The CONCERT project under Horizon 2020 aims to contribute to the sustainable integration of European and national research programmes in RP. CONCERT as a co-fund action strives to make better use of public R&D resources and to tackle common European challenges in RP more effectively by joint research efforts in key areas of the EURATOM research programme.

The 5-year (2015–2020) lasting EJP CONCERT successfully interlinks research in all areas of application of ionising radiation throughout Europe. Institutions from almost all EU countries plus Norway and Switzerland have joined forces to pool their expertise and research activities in order to improve RP. CONCERT unites the necessary scientific expertise from the fields of radiobiology, biophysics, epidemiology, medicine, radioecology, and dosimetry among other things at European level and integrates them into joint research projects. The work of CONCERT is based on the current strategic research agendas of the European research platforms MELODI (radiation effects and risks in the low dose range), ALLIANCE (radioecology), NERIS (nuclear and radiological emergency preparedness), EURADOS (dosimetry) and EURAMED (radiation protection in medicine).

CONCERT is guiding RP research in Europe by joint programming, defining joint research priorities and road mapping. This joint effort is performed with a strategic perspective on supporting excellent science, on building and maintaining high competence in radiation science and RP as well as further promoting integrative and multidisciplinary research on a European level. To initiate and fund concerted joint research actions was a crucial step.

CONCERT was running two open RTD calls in 2016 and 2017, respectively, to strengthen the scientific research in strategic priority areas of RP defined by the European radiation research platforms. Within the scope of the calls, universities and research institutions from all over Europe had the opportunity to join forces in consortia and to submit proposals. Altogether nine research projects are currently funded by CONCERT.

Parallel to the research funding activities, CONCERT developed a research agenda in social sciences and humanities in relation to RP that was included as an integral part in the second call for research projects funded by CONCERT.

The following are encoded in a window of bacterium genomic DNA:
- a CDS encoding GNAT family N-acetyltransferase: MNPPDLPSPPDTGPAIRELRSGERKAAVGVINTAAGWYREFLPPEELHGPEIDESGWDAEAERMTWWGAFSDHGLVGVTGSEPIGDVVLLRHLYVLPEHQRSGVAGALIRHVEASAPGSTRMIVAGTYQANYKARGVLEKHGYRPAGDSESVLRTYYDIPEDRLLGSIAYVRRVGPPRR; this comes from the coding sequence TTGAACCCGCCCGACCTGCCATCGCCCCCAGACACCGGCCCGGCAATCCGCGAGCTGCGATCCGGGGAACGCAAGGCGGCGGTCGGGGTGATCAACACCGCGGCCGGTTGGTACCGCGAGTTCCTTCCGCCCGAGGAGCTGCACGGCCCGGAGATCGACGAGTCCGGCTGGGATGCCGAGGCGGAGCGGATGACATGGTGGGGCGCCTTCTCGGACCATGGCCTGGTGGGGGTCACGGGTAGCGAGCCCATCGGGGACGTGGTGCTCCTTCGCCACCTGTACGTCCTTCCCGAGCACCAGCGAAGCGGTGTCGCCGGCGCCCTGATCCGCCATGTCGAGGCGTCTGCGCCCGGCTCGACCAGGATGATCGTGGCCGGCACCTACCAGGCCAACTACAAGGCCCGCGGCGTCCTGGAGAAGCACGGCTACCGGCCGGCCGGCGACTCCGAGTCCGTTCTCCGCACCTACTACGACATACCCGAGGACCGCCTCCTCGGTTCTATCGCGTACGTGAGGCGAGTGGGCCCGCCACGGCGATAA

Further priorities of CONCERT's integrative activities are the development of a joint research roadmap for all RP research sectors, increased E&T activities for young scientists, and provisions for optimal use of European research infrastructures for RP research.

These integrative activities of CONCERT together with the research funding activities stimulate multidisciplinary work in research and translational work towards societal needs in RP for the general public, workers, patients and the environment [5].

For providing effective E&T in RP on all levels in Europe in the future, CONCERT recommends:

  • to address the need of knowledge, skills and competences as well as to identify gaps in the RP area by building networks and pooling capacities on a European level;

  • to reinforce the link between existing E&T systems and job opportunities in research, medicine and industry by involving stakeholders more closely in competence building processes;

  • to provide opportunities for exchange of knowledge (in particular when new research technologies become available) and sharing of experience and training in the use of infrastructures by building networks of universities/networks of professional training for developing joint degree programmes/developing a flexible framework for joint training modules/activities facilitating recognition of competences, promotion of lifelong learning and borderless mobility.

Therefore, E&T in RP should be promoted as an integral part of all funded research projects on a national and European level.


The CINCH project series (cooperation in education in nuclear chemistry) focus on special skills within nuclear chemistry. These skills are of strategic and immediate, importance for the maintenance of nuclear operations and technological options within Europe.